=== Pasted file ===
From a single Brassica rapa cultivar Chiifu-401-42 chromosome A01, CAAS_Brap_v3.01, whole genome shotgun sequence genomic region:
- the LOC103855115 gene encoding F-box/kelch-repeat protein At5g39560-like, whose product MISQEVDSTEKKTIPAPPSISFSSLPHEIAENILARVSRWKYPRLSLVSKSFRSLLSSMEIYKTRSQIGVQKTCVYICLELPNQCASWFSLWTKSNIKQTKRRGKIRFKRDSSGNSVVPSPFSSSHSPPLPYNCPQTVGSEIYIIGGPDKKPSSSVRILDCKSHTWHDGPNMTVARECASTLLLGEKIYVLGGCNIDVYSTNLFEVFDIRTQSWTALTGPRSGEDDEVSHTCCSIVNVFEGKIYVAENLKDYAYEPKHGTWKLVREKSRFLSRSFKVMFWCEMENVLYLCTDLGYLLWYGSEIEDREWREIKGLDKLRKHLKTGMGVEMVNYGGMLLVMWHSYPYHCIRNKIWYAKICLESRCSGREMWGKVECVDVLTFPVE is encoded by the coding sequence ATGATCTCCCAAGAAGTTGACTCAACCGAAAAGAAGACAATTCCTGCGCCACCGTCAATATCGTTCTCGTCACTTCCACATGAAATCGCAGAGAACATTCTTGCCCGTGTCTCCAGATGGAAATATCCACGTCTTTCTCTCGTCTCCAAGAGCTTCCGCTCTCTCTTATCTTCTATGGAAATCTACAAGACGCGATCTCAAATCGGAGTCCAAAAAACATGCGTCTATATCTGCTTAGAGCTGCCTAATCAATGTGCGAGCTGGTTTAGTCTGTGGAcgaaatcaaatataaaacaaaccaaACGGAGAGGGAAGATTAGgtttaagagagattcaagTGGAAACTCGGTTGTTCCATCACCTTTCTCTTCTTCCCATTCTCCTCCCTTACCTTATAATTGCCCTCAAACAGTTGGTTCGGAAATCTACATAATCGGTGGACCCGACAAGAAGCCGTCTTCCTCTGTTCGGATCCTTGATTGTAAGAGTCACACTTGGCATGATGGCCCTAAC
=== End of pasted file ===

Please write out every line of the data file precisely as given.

From a single Brassica rapa cultivar Chiifu-401-42 chromosome A01, CAAS_Brap_v3.01, whole genome shotgun sequence genomic region:
- the LOC103855115 gene encoding F-box/kelch-repeat protein At5g39560-like, whose product MISQEVDSTEKKTIPAPPSISFSSLPHEIAENILARVSRWKYPRLSLVSKSFRSLLSSMEIYKTRSQIGVQKTCVYICLELPNQCASWFSLWTKSNIKQTKRRGKIRFKRDSSGNSVVPSPFSSSHSPPLPYNCPQTVGSEIYIIGGPDKKPSSSVRILDCKSHTWHDGPNMTVARECASTLLLGEKIYVLGGCNIDVYSTNLFEVFDIRTQSWTALTGPRSGEDDEVSHTCCSIVNVFEGKIYVAENLKDYAYEPKHGTWKLVREKSRFLSRSFKVMFWCEMENVLYLCTDLGYLLWYGSEIEDREWREIKGLDKLRKHLKTGMGVEMVNYGGMLLVMWHSYPYHCIRNKIWYAKICLESRCSGREMWGKVECVDVLTFPVE is encoded by the coding sequence ATGATCTCCCAAGAAGTTGACTCAACCGAAAAGAAGACAATTCCTGCGCCACCGTCAATATCGTTCTCGTCACTTCCACATGAAATCGCAGAGAACATTCTTGCCCGTGTCTCCAGATGGAAATATCCACGTCTTTCTCTCGTCTCCAAGAGCTTCCGCTCTCTCTTATCTTCTATGGAAATCTACAAGACGCGATCTCAAATCGGAGTCCAAAAAACATGCGTCTATATCTGCTTAGAGCTGCCTAATCAATGTGCGAGCTGGTTTAGTCTGTGGAcgaaatcaaatataaaacaaaccaaACGGAGAGGGAAGATTAGgtttaagagagattcaagTGGAAACTCGGTTGTTCCATCACCTTTCTCTTCTTCCCATTCTCCTCCCTTACCTTATAATTGCCCTCAAACAGTTGGTTCGGAAATCTACATAATCGGTGGACCCGACAAGAAGCCGTCTTCCTCTGTTCGGATCCTTGATTGTAAGAGTCACACTTGGCATGATGGCCCTAAC